“We procure material needed for specific jobs in an oversized hard-fired condition,” he explained. “Not producing the material in-house allows Insaco the freedom to offer designers unbiased guidance on material selection. This guidance is based on the material’s properties, availability, and manufacturability.”

Insaco employs more than 60 team members at its 85,000-square-foot facility in Quakertown. The climate-controlled facility has a class 100 cleanroom and capabilities for laser marking, outside diameter (OD) and inside diameter (ID) grinding, and OD and ID honing and polishing.

The company also offers surface grinding, centerless grinding, rotary ultrasonic grinding, and jig grinding, along with lapping and polishing to MIL 13830 on various optical materials. Robotic machining and inspection are also available, as Insaco looks to increase its use of robotics for high volume production in a lights-out environment, Mittl said.

Precision Ceramic Gearing Solves Contamination Problems

 One of the company’s clients, a semiconductor processor, was experiencing contamination problems with metal and plastic gears that were exposed to intense chemical, thermal, and high vacuum conditions. The client was considering using technical ceramics for chemical resistance. However, precision pinion gear teeth must be strong enough to survive load, in addition to being uniform, Mittl pointed out.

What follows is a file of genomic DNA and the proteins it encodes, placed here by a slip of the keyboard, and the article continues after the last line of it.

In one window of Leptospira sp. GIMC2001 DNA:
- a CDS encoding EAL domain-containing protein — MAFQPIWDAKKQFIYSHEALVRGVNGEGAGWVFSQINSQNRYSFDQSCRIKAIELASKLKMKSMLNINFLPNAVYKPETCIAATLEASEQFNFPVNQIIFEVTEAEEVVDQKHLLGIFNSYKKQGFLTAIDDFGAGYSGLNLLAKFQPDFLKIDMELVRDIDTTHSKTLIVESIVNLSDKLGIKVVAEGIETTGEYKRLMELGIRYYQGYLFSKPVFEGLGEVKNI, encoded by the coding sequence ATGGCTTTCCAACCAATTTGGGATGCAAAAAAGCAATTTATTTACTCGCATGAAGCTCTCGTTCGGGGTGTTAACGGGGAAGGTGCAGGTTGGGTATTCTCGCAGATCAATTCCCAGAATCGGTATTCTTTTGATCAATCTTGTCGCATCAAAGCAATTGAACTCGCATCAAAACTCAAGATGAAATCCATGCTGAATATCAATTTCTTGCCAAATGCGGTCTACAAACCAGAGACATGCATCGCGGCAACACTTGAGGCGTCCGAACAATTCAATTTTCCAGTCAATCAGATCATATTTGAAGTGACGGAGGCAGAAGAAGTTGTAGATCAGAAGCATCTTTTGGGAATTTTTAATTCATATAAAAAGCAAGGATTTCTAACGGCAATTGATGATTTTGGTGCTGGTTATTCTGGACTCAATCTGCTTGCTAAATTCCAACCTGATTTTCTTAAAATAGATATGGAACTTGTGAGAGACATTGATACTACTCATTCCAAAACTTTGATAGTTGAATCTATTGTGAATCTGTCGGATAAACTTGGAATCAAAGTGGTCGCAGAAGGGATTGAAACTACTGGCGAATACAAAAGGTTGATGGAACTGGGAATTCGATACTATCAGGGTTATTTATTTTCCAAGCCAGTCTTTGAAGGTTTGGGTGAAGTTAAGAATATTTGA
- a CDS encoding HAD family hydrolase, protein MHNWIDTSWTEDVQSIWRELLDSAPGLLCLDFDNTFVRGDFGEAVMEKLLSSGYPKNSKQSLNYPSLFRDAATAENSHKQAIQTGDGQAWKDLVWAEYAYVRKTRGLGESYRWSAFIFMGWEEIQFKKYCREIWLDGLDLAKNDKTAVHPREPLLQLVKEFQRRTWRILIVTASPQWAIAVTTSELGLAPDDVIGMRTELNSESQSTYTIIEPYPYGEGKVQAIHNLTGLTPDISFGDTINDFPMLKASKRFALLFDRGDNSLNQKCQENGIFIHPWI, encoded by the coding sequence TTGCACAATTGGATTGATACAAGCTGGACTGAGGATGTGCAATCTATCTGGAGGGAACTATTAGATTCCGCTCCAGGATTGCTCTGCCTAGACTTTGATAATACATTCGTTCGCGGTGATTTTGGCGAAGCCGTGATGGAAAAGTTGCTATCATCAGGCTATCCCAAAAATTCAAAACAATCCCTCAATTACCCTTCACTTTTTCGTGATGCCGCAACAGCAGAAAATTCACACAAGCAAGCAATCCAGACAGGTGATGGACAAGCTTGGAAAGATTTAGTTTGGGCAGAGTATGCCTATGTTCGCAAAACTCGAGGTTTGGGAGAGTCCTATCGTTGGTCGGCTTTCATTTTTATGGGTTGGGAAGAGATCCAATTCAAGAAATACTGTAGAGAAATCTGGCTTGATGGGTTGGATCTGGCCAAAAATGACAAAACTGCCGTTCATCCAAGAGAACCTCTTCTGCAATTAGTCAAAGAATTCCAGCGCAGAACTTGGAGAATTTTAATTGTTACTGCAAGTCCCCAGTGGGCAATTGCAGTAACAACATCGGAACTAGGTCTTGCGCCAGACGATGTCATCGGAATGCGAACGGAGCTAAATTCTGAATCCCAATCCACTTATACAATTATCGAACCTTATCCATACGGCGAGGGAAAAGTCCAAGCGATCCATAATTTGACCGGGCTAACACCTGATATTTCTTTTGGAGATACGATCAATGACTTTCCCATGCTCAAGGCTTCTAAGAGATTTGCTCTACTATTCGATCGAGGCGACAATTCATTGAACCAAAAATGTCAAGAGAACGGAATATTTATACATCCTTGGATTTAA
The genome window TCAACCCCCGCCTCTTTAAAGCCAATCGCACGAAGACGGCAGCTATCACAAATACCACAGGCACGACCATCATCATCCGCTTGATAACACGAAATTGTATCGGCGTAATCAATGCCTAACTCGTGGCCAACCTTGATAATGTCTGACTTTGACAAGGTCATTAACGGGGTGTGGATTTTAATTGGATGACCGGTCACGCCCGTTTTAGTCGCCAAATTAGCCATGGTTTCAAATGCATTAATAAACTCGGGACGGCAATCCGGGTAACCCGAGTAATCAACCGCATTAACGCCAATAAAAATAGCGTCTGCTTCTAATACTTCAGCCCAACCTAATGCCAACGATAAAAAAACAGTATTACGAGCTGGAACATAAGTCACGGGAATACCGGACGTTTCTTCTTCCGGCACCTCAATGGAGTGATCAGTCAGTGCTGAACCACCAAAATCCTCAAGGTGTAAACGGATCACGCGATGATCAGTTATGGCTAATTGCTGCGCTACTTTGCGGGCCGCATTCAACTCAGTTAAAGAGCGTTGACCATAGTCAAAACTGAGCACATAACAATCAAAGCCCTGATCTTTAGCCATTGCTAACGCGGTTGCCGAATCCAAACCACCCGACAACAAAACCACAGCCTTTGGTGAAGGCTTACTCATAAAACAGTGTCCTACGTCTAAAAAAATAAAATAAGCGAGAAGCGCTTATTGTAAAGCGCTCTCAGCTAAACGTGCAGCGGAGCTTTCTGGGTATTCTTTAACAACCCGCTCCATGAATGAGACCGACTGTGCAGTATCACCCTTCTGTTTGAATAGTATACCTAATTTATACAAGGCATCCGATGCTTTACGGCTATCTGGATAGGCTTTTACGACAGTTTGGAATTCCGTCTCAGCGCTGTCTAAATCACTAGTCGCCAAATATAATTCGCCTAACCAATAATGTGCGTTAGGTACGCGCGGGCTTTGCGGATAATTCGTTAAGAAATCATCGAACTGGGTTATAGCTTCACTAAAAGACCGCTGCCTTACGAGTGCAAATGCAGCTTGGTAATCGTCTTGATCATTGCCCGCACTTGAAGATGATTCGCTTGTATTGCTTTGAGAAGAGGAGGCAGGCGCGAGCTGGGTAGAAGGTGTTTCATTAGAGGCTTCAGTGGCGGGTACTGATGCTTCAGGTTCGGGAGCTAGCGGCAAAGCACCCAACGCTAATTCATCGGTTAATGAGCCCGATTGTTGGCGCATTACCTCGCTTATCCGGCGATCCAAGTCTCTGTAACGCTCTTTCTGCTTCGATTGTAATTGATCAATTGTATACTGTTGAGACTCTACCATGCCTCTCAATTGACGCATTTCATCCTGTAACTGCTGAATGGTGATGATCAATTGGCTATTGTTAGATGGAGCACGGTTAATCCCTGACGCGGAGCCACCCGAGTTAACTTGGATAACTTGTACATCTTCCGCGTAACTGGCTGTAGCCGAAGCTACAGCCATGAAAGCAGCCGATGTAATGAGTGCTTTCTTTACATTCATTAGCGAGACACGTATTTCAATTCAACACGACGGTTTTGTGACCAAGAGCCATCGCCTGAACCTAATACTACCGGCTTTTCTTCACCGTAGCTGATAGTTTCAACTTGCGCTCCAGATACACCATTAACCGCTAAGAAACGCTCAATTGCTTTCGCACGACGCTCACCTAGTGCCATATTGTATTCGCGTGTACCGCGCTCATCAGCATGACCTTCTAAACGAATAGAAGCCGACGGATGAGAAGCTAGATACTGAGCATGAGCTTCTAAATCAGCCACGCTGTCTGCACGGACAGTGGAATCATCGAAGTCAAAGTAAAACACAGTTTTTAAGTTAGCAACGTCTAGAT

Insaco recommended a ceramic material—Yttria blended tetragonal zirconia polycrystal (YTZP)—for its toughness and resistance to chipping. It based its recommendation on the existence of fine features and point stresses in the application of a precision ceramic gear. The fine grain and unique crystal orientation of the YTZP material actually absorb energy to fight fissure or crack propagation, the company said on its website.

Insaco, tapping into decades of experience in machining sapphire and YTZP, was able to provide both materials.

“The precision machining required to generate useful gear profiles in sapphire was challenging, but the result allowed our customer to proceed confidently with technical trials,” Insaco said on its website. “YTZP zirconia, being more robust, may still be the ultimate choice for production, but having the choice to fabricate with either material was the key to successful early trials.”